The guinea pigs' cage should be placed in a location with at least one window, so the guinea pigs are exposed to normal day and night patterns. However, the cage should not be in direct sunlight, as guinea pigs can quickly overheat. To maintain your normal sleep schedule, the guinea pigs should not be kept in the same room where you sleep, as their nighttime activity could keep you awake.


Exercise is important for your guinea pig for many reasons. Firstly, it keeps them occupied. A bored guinea pig can get into trouble (chewing on things they shouldn't, escaping, etc.). Another reason they need exercise is to socialize them with humans and other guinea pigs. A guinea pig that is left isolated too often can become fearful and hostile. Ideally, they should be given about 3 to 4 hours of free time every day, especially if their cage is relatively small.

Many guinea pig owners set up a large space for their pet on their tiled or hardwood floor, enclosed with some kind of gate to prevent them from escaping. Place items like boxes, paper bags, or tubes in the play area for them to explore. This will keep them entertained for a long time, and they'll have a lot of fun with it!


Guinea pigs are social creatures that need to be with other guinea pigs and/or humans. You will notice that a guinea pig with a partner in the same cage will be much happier than a guinea pig that is alone. Make sure there is only one male per cage, as males tend to fight when together. A neutered male and a spayed female can be excellent cage mates.

As mentioned earlier, if your guinea pig is still young, it's important to establish a play routine. This will ensure that your guinea pig remains playful and happy throughout its life, rather than becoming fearful and hostile.

Cage Cleaning:

The bedding of the guinea pig cage should be changed at least twice a week. Also, remove any wet spots in the bedding as soon as you notice them. This will keep the cage odor-free, both for you and your guinea pig.

It is also advisable to clean the entire cage at least once a week with a 3% bleach solution or VirkonS. It's best to do this during your guinea pig's playtime so the cage can be cleaned and have time to dry before bringing them back inside.


Guinea pigs usually become ill due to poor housing or nutrition, such as inadequate quality hay. If your guinea pig eats less or stops eating, consult a veterinarian. Young guinea pigs are very vulnerable, so if they are weak or sick, take them to the vet immediately.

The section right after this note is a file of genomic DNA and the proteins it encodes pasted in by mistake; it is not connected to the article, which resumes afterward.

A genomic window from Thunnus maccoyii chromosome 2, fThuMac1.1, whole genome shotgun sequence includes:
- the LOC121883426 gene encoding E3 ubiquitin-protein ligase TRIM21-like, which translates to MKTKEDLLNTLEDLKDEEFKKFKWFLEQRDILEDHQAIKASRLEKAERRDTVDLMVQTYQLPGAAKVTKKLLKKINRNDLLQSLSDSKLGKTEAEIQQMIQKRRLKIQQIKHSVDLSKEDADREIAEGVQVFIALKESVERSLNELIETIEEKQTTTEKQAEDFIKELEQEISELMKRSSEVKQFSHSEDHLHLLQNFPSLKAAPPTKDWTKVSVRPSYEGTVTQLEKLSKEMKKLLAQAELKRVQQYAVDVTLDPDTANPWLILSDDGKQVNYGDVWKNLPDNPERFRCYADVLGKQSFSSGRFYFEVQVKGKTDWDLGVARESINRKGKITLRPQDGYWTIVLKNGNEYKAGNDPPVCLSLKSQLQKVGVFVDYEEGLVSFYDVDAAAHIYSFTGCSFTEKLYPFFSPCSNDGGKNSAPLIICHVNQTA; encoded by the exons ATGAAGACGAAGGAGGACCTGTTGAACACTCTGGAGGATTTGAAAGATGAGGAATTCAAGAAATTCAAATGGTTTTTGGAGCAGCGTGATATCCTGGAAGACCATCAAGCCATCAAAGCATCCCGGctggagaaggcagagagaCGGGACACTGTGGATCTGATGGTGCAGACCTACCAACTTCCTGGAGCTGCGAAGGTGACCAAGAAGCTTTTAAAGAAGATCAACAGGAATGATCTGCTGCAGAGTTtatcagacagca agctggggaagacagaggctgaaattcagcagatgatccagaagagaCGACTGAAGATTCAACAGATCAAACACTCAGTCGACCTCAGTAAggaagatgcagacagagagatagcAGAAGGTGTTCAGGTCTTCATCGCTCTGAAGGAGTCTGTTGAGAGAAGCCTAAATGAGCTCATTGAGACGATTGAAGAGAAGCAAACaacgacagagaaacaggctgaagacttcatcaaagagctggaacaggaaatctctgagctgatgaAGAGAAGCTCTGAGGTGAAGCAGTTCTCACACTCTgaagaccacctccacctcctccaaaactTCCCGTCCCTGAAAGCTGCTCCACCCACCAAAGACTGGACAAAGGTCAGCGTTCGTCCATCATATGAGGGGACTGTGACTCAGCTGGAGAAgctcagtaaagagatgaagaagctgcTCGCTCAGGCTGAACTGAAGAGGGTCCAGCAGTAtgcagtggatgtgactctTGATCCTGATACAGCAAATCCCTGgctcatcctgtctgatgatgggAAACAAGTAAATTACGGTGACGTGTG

The most common health problems are:

  • Overgrown nails

Symptoms: the nails grow round and can injure the paws. The nails need to be trimmed. You can do this yourself, but ask your veterinarian or specialist to show you how the first time. Only the tip of the nail is sensitive and can be clipped.

Nagels van een cavia

  • Overgrown teeth

Symptoms: the jaw is crooked or open, the guinea pig does not eat well and/or loses weight. Guinea pigs need to gnaw so that their teeth can wear down. Sometimes the teeth grow crooked, then the veterinarian needs to file or grind them. Provide plenty of gnawing material such as branches, hay, grass, and fibrous herbs.

Tanden van een cavia Normale kiezen van een cavia

  • Diarrhea

Symptoms: the rear end of the guinea pig is dirty, you find sticky or wet feces in the cage. Diarrhea is usually caused by rapidly switching feed and/or excessive greens or by internal parasites. Ensure that the guinea pig can gradually adjust to greens and provide unlimited hay. If your guinea pig still develops diarrhea, you can administer a small amount of Zoolac ProPaste; the diarrhea should then disappear within a short time. Consult a veterinarian if the diarrhea does not improve after one to two days.

  • Cold

Symptoms: dirty nose or front paws (from wiping the nose), dirty eyes, sneezing, heavy breathing, or making noise while breathing. A cold can be caused by a virus, but it worsens if the animal is exposed to drafts. Consult a veterinarian if the cold does not improve after two days or if the animal appears to have difficulty breathing.

  • External parasites, e.g., fungi, lice, mites, mange

Symptoms: itching, bald patches, flakes, small visible insects on the skin, lethargy. External parasites cannot always be prevented; mites are sometimes found in hay. Ensure good hygiene and resistance and consult a veterinarian.

  • Vitamin C Deficiency

Symptoms of vitamin C deficiency are quite diverse: rough coat, diarrhea, pain, weakened immunity, eating problems, signs of pain, bleeding, severe weight loss. Consult a veterinarian to establish the correct diagnosis and rule out other issues.

  • Foot Problems

Symptoms: injuries, swellings, or inflammations on the foot soles. Foot problems arise from a hard surface or bedding that is unsuitable (too hard, moist, with sharp particles). Ensure suitable bedding and attend to the injuries.

  • Tumors

Tumors can occur anywhere in a guinea pig, just like in humans. It's a good idea to regularly check your guinea pig for lumps. Gently feel its belly for this purpose. Take your guinea pig to the veterinarian if you notice sudden lumps. It could be a tumor, a harmless fatty lump, or guinea pig babies.


Owning a guinea pig can enrich your life. They are small and portable enough to travel and handle easily. Guinea pigs are playful and curious, provided they get the right environment to live in. They are not as low-maintenance as hamsters or mice, but they are more interactive.

If you really want to learn everything about guinea pigs, you can click on the link below, where you'll find everything about your new pet.

The Great Guinea Pig Page

Now that you know how to care for a guinea pig and have decided they're right for you, we wish you good luck with your search for your next friend, and many years of enjoyment with him or her!